It seems clear that Oliver Stone has scored a touchdown with his new football drama Any Given Sunday. It beat out the competition to score first at the box office last weekend.
This film gave him his biggest film opening, but he tells The Early Show Anchor Bryant Gumbel it does not necessarily make it his best film.
"Inflation has to be indexed in there. It's gotten crazier," he says. "By 2000, the average weekend will be $20 million" in its take.
"But I'm happy; it's a good opening all across the country from small towns to large towns, all genders and races," he says.
And he hopes the story is what is attracting people to the film. "It's got a lot of twists. It is a story of a very ambitious project. We try to do 12 life stories, you know, half black, half white," he explains.
"We did women and men. We tried to show what was going on behind the scenes and who owns the clubs, and the power of the corporation....And at the same time, to keep the action up," he adds.
Stone even says there is more action in Any Given Sunday than in Platoon, Born on the Fourth of July or any other movie he has made. He points out, though, that the film was done in an impressionistic style so that viewers don't have to understand football to enjoy it.
Stone, who has a reputation for making films with a historical bent like JFK and Wall Street says, "As America turns 2000, this nails where we are as a society. We're beginning more corporatized. The individual is, you know, being snuffed out. This film is about the reassertion, maybe in a corny way, but it's true."
When asked if this is his attempt to plant his flag in mainstream America, Stone says that is not his intention.
He notes that ever since he was a kid, he wanted to be involved in movies to be anonymous. "Theater was more you're in the front of the audience."
Directing "is like you're removed two, three steps. But the way things have gone, we've become under the spotlight. Sometimes it's all about me, like I'm Richard Nixon or I'm Jim Morrison," he says.
He also points out the difficulties he encountered in making the film, ranging from financial concerns and technical challenges, to the NFL's concerns that the film did not portray the league in a positive manner.
"The NFL is having its own problems right now....There is a lot of violence going on....We negotiated with them in good faith for six months, and it didn't work out. What happened was a lot of our product placement people were disappearing; that was really depressing," Stone says.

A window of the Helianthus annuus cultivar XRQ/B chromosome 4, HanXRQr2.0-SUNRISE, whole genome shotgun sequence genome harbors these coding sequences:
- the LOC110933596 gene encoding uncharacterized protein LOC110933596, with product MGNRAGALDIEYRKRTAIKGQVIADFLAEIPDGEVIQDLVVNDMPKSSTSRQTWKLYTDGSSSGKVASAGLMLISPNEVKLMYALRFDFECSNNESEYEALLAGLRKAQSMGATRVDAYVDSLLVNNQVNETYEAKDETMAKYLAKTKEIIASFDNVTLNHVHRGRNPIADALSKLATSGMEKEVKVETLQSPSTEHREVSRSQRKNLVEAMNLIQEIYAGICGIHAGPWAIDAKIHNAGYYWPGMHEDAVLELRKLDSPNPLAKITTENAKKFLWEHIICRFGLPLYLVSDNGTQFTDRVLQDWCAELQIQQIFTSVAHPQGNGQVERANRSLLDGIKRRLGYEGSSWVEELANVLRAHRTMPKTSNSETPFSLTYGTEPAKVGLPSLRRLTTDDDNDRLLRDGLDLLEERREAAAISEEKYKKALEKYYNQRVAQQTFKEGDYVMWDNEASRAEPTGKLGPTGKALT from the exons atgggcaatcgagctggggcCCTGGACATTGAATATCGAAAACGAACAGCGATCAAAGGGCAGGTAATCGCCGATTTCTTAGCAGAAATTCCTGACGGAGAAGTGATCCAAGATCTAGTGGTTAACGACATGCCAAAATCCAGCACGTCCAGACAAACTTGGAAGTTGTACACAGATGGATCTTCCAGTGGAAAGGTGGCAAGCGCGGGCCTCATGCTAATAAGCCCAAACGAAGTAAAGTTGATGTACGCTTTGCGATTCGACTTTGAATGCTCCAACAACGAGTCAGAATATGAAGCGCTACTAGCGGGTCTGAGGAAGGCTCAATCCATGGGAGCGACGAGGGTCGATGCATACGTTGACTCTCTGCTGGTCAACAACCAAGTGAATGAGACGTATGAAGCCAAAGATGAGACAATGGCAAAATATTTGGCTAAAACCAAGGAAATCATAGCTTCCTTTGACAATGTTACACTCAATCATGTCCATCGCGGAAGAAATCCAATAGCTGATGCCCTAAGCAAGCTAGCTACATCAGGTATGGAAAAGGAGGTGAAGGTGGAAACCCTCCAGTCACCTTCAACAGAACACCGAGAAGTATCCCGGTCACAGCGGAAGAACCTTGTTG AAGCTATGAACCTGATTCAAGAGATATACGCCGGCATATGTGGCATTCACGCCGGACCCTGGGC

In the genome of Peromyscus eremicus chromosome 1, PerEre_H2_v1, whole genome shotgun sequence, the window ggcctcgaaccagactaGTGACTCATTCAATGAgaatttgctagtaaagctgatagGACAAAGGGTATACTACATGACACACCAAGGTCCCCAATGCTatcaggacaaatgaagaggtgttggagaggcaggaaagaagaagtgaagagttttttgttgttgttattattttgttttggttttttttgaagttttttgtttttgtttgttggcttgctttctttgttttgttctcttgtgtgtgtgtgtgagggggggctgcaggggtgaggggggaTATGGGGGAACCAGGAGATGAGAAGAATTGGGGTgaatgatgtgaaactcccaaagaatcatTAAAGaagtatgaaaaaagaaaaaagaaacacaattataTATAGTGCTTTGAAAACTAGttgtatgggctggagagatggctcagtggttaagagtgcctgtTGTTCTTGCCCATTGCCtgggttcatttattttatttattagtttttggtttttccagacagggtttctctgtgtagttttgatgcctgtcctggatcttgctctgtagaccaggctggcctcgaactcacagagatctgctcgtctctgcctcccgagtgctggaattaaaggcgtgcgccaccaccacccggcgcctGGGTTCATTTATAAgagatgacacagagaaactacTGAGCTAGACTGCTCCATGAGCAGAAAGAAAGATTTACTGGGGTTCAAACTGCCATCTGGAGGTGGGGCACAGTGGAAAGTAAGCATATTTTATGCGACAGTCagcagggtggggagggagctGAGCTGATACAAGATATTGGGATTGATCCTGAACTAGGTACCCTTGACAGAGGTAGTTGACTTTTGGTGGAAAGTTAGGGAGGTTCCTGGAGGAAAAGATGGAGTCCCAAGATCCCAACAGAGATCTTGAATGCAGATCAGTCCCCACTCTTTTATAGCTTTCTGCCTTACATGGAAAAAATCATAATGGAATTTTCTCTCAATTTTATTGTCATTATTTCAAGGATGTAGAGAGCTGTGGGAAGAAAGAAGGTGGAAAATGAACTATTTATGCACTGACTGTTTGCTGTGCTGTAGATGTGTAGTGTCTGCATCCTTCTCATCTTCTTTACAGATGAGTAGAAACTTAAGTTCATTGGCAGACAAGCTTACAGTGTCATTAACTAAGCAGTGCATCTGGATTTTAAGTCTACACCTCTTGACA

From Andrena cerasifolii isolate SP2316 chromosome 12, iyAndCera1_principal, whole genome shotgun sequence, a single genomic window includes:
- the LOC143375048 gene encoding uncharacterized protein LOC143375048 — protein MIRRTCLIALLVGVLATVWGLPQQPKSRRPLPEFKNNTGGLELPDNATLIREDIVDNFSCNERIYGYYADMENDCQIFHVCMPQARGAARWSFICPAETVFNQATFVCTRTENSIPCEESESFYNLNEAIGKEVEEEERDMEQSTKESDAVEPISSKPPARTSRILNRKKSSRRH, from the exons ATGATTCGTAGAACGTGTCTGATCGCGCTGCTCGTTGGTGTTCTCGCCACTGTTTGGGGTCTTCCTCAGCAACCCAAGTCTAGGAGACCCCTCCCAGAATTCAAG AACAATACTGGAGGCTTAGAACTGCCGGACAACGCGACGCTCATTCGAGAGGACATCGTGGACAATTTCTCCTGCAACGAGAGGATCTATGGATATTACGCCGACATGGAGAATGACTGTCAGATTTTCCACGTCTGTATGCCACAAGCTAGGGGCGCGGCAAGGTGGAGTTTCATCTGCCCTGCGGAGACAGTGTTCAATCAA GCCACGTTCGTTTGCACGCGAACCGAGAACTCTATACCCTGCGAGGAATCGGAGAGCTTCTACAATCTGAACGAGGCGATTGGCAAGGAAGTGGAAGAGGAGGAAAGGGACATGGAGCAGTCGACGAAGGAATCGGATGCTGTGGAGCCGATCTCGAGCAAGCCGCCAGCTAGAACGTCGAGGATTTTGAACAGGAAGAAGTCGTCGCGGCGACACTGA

"People were working with the NFL; somebody told them not to work with us. So we were losing guys left and right. We had to struggle to find our own stadiums," he adds.
And though Stone did not want to comment on whether the league had pressured him to change the story, he says his film inot against the NFL.
"If anything, we go light on the drugs, and we go light on the physicality," he says.
(He notes that corruption no longer surprises him. "It's sort of become a way of life after JFK. After Nixon you get to a place where you accept it," he says.)
Instead Stone says this film, set in 2001, is about what football in his mind should be.
"We went back to the old colors. We tried to get the wools or semiwools they actually used, the reds and yellows. We designed the stadiums in different ways. We of course covered the film from the field...so that you're living it; you're in the action. No NFL TV will ever approximate that until they change the rules," he explains.
As for the future, Stone reiterates that he is not intending to go commercial mainstream, yet he says he wants to make pictures people like.
"That's what movies are about. If anything, movies in the '90s have become too sexualized and overanalyzed....It became too cut off from the American public. That's a shame because movies should appeal to everybody. There is no reason why we can't as a collective society enjoy a movie collectively," he says.
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